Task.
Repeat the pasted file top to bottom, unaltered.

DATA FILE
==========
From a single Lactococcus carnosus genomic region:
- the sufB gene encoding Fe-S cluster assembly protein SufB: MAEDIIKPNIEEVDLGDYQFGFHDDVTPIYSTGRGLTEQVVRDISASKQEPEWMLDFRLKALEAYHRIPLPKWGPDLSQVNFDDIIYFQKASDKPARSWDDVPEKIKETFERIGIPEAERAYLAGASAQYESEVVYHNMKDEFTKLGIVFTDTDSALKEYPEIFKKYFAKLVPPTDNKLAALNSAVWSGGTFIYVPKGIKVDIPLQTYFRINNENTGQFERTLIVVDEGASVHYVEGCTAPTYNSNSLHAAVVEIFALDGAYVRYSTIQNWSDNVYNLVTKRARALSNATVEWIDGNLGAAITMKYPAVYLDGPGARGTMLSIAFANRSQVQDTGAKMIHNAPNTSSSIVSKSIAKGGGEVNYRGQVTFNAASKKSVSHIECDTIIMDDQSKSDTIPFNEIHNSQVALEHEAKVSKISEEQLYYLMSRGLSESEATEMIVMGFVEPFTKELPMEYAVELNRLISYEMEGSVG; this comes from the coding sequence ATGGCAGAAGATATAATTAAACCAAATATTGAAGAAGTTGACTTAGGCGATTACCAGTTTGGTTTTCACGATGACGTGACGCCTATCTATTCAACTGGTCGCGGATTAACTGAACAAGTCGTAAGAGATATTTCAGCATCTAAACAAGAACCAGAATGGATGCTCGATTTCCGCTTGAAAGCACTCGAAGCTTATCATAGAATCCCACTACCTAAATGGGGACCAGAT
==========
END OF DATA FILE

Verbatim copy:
From a single Lactococcus carnosus genomic region:
- the sufB gene encoding Fe-S cluster assembly protein SufB: MAEDIIKPNIEEVDLGDYQFGFHDDVTPIYSTGRGLTEQVVRDISASKQEPEWMLDFRLKALEAYHRIPLPKWGPDLSQVNFDDIIYFQKASDKPARSWDDVPEKIKETFERIGIPEAERAYLAGASAQYESEVVYHNMKDEFTKLGIVFTDTDSALKEYPEIFKKYFAKLVPPTDNKLAALNSAVWSGGTFIYVPKGIKVDIPLQTYFRINNENTGQFERTLIVVDEGASVHYVEGCTAPTYNSNSLHAAVVEIFALDGAYVRYSTIQNWSDNVYNLVTKRARALSNATVEWIDGNLGAAITMKYPAVYLDGPGARGTMLSIAFANRSQVQDTGAKMIHNAPNTSSSIVSKSIAKGGGEVNYRGQVTFNAASKKSVSHIECDTIIMDDQSKSDTIPFNEIHNSQVALEHEAKVSKISEEQLYYLMSRGLSESEATEMIVMGFVEPFTKELPMEYAVELNRLISYEMEGSVG; this comes from the coding sequence ATGGCAGAAGATATAATTAAACCAAATATTGAAGAAGTTGACTTAGGCGATTACCAGTTTGGTTTTCACGATGACGTGACGCCTATCTATTCAACTGGTCGCGGATTAACTGAACAAGTCGTAAGAGATATTTCAGCATCTAAACAAGAACCAGAATGGATGCTCGATTTCCGCTTGAAAGCACTCGAAGCTTATCATAGAATCCCACTACCTAAATGGGGACCAGAT